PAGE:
V-Squared Labs elevates concert experience with multimedia creations

by Andrew Frey
November 2011

Vello Virkhaus

Vello Virkhaus

A visual revolution has been brewing in the image rendering and video projection realms transforming musical events into an entirely new multi-level experience. On Oct. 19, I was fortunate enough to attend a sold out Amon Tobin show in Denver at the Ogden Theater during the highly acclaimed ISAM tour and witness one such multimedia experience.

Objects resembling giant, white Tetris blocks on the stage were suddenly transformed into living video art that throbbed and pulsed along with the music. Audience members visited outer space when we saw spaceships fly by and explode in amazing high definition imagery. We saw cyber machines chug and churn before morphing into green blocks of electric contemplation and much, much more.

VSquared Labs, the North Hollywood company headed by Vello Virkhaus, created the entrancing imagery.

The company boasts impressive clientele. They’ve worked with everyone from Sting to Drake to 50 Cent and Gwen Stefani to push the boundaries of live performance and usher in a new level of video theatrics. After the show, I had a chance to correspond with Vello.

Can you explain what exactly you do?
What we do is create immersive, visual experiences. These happenings are often paired to musician(s) and live concert performances. The works we create are displayed on a wide variety of video display technologies concurrently to the musical performance. Some works run from the audio, termed audio reactive or generative visuals. Some video plays in sync to the performance triggered [using] a wide variety of syncing methods like time code, midi and DMX. We create these video experiences by using digital content creation software packages. In our field of work, we typically create concept imagery first. These initial concepts paired with written creative become the core blueprint for creative decisions to follow. We execute this blueprint in studio creating all the components. A client is then presented with viewing movies via the Internet and we get comments on creative/ideas. This process happens again, sometimes three times until we deliver the assets/experience.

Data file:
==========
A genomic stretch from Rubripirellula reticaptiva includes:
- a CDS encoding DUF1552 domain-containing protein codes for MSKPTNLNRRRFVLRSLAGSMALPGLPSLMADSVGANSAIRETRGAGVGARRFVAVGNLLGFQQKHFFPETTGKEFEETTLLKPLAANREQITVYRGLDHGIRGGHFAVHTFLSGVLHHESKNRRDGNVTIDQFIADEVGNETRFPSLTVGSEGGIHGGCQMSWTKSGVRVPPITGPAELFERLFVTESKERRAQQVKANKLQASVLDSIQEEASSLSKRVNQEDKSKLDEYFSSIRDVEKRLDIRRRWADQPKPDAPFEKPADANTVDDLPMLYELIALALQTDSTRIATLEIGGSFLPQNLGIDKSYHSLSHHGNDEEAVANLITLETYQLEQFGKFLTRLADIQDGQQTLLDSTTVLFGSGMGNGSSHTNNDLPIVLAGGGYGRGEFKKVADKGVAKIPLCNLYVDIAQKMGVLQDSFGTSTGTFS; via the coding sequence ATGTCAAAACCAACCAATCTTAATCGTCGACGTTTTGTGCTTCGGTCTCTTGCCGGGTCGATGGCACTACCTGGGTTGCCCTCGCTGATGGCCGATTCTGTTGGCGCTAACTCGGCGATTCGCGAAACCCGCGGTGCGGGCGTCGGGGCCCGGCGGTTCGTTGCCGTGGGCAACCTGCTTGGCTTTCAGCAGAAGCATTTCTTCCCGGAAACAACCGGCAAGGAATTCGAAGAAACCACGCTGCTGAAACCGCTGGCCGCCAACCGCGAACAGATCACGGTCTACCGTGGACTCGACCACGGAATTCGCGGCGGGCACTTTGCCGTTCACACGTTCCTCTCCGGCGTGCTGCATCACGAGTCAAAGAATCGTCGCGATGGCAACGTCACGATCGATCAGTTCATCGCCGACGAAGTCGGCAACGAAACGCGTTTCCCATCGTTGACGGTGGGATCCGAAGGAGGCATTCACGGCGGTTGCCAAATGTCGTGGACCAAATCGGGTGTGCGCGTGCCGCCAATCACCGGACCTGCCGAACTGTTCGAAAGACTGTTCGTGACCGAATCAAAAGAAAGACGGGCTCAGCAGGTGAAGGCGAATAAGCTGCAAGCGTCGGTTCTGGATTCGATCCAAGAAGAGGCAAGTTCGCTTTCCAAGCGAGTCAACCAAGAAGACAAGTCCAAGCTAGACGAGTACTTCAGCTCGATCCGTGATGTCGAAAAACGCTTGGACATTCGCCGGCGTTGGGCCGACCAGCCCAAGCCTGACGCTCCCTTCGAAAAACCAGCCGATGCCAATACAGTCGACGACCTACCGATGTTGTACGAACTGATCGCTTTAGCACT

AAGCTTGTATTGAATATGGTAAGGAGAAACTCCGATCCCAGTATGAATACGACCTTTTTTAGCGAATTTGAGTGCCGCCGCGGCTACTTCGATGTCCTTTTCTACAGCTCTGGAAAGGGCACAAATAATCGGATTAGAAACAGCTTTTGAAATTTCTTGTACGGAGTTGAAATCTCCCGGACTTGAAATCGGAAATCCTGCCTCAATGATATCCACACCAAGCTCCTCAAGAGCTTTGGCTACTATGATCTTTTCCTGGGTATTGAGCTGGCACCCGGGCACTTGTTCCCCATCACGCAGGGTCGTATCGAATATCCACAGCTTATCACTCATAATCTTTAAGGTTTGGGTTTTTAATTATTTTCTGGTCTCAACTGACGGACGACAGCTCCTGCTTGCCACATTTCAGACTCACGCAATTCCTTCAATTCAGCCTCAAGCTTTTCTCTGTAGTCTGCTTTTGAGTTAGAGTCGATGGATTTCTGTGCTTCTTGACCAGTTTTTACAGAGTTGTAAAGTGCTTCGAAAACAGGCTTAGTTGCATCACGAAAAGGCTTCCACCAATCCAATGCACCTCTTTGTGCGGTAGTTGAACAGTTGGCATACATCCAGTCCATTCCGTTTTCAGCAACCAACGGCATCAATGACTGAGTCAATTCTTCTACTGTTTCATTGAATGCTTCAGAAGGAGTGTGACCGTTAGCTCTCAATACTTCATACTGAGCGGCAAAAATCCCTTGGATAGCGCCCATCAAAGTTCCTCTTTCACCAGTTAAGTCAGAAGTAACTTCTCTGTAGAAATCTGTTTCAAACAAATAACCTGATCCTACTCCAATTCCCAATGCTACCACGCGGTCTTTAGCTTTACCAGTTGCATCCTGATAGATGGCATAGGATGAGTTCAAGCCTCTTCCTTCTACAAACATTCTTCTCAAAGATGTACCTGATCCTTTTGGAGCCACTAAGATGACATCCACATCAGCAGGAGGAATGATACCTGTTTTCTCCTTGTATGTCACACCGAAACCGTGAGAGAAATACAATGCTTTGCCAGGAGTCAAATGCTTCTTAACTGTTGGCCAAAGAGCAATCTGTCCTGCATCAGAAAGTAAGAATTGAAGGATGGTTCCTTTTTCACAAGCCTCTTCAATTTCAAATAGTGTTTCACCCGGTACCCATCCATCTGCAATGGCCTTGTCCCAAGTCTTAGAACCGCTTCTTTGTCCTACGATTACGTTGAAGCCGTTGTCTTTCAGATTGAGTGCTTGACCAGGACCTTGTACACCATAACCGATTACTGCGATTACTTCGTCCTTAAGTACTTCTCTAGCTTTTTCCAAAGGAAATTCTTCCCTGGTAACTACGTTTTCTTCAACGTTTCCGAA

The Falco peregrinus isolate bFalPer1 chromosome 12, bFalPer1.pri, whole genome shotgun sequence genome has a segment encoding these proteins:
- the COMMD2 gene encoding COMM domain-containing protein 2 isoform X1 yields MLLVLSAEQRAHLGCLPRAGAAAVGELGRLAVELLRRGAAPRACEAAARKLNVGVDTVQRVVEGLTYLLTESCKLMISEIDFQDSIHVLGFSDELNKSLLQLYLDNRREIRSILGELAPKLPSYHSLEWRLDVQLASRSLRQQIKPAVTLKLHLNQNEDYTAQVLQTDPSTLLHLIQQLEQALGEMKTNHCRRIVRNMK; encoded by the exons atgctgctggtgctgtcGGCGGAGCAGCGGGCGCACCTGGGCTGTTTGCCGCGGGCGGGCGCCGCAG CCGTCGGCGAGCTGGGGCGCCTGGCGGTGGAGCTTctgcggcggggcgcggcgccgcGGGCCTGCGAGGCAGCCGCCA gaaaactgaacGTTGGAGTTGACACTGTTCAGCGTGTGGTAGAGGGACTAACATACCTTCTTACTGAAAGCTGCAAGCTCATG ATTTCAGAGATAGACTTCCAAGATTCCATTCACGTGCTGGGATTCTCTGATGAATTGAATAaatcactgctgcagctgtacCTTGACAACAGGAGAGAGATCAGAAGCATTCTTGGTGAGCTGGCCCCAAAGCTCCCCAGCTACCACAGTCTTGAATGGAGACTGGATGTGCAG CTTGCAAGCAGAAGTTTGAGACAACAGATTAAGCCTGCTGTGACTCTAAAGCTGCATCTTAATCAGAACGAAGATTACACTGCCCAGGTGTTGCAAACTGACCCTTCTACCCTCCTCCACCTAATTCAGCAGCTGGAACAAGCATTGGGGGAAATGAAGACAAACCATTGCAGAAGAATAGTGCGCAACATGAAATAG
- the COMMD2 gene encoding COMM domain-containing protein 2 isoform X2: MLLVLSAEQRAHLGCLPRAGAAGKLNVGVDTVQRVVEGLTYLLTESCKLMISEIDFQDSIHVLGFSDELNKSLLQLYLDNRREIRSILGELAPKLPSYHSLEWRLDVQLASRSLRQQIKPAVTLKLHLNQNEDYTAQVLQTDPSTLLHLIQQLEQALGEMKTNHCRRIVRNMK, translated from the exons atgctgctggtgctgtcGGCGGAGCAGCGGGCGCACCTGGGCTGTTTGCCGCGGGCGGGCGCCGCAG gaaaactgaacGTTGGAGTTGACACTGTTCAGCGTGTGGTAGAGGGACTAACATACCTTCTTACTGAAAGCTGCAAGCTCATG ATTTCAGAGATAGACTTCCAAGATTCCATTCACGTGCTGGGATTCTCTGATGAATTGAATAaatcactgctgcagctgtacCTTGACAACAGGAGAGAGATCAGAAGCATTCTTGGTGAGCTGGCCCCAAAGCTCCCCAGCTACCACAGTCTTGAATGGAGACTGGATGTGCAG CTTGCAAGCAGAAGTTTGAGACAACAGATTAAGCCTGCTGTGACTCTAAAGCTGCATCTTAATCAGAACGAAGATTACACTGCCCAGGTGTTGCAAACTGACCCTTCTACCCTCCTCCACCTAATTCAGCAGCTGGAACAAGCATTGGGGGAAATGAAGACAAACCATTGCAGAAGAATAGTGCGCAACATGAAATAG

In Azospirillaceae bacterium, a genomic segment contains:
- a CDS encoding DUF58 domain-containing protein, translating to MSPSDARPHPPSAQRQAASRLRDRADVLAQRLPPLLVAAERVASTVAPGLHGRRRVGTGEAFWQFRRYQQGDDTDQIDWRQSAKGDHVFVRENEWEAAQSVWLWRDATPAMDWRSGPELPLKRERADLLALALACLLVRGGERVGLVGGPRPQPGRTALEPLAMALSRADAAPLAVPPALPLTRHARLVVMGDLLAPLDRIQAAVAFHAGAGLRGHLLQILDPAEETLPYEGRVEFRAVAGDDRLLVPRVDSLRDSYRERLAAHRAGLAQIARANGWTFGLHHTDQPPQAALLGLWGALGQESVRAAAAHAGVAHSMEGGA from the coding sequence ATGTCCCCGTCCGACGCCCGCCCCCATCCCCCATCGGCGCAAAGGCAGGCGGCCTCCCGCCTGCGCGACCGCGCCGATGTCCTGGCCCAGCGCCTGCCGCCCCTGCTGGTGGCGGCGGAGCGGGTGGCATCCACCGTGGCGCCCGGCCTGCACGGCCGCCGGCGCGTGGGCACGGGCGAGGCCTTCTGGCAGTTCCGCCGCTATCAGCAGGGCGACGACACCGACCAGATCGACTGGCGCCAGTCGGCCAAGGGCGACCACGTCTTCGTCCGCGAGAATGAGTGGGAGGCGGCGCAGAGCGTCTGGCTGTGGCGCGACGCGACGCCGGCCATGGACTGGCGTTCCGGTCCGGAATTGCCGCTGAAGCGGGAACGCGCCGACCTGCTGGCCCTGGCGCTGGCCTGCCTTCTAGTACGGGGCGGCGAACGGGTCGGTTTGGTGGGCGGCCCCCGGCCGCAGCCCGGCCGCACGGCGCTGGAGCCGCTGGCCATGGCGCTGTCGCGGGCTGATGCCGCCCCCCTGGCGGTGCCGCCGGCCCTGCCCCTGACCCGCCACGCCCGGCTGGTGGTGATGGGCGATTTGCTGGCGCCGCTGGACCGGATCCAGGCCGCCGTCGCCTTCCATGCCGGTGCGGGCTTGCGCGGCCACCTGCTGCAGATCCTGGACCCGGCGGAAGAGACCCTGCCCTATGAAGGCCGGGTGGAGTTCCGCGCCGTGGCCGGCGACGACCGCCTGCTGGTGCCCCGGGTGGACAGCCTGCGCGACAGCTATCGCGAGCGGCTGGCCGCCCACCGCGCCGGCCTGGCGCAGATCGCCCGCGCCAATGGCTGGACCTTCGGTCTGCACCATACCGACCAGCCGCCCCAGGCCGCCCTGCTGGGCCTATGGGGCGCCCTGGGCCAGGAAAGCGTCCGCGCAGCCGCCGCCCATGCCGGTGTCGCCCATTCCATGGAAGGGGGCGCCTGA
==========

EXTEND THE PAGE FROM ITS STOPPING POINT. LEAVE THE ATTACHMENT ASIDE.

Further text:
How many projects do you work on per year or at one time?
We work on several projects at once and typically do about 10-15 major projects a year.

How long does it take to complete your projects on average from concept to stage show?
Anywhere from one month to one year. Every project is different based on the timeline and budget.

How many people typically work on a project?
There is no fixed number here. Minimum core team is six people. We have had up to 25 people on a project. We rise and fall like the tides.

Who generates the images? How much input do the artists have?
The images are generated by our staff or production partners like Leviathan. Each artist is typically given a concept board and is given a good range of creative freedom. I encourage creative experimentation and love watching new ideas grow. 

Do any of your shows use more than one projector?
Yes they do. Drake used four projectors. We are currently doing 6-10 projector installations.

If you used more projectors would you be able to project an image ‘in the round’?
Absolutely. We can project on any geometric or architectural surface. Utilizing edge blending and mesh-warping technology, we can cluster projectors in dense radial and linear formations.

What are some of the key components that made this technology possible?
Really fast gaming graphics cards, iPad with touch OSC, lots of talented artists and derivative touch designer.

What kind of software do you use?
Derivative Touch Designer, Maya, Cinema 4D, Adobe Creative Suite. Touch is very customized. We use a lot of plug-ins in after effects and C4D. It takes forever to install all the plug-ins necessary

Could this technology become the future of cinema?
I think 3D mapping is definitely a part of the future of cinema as it brings mundane spaces to life in public architecture, transformation, transportation, illusion and suspension of belief, all things future cinema will be about. It definitely gets us far away from the 16x9 flat screen.

What is the next level?
The next level for me is producing even more intricate visual experience with further advanced interactive and generative techniques. I would love to do a permanent architectural mapping installation on a famous landmark building.

If someone wanted to get into your field, what kind of background would they have to have?
It always helps to have design and animation training. I would also suggest a strong education in video production and interactive programming. One could just enter the live entertainment market and learn in the field… which sometimes is the only way you figure things out in our market.

Projects on the horizon?
Lots, but all top secret.

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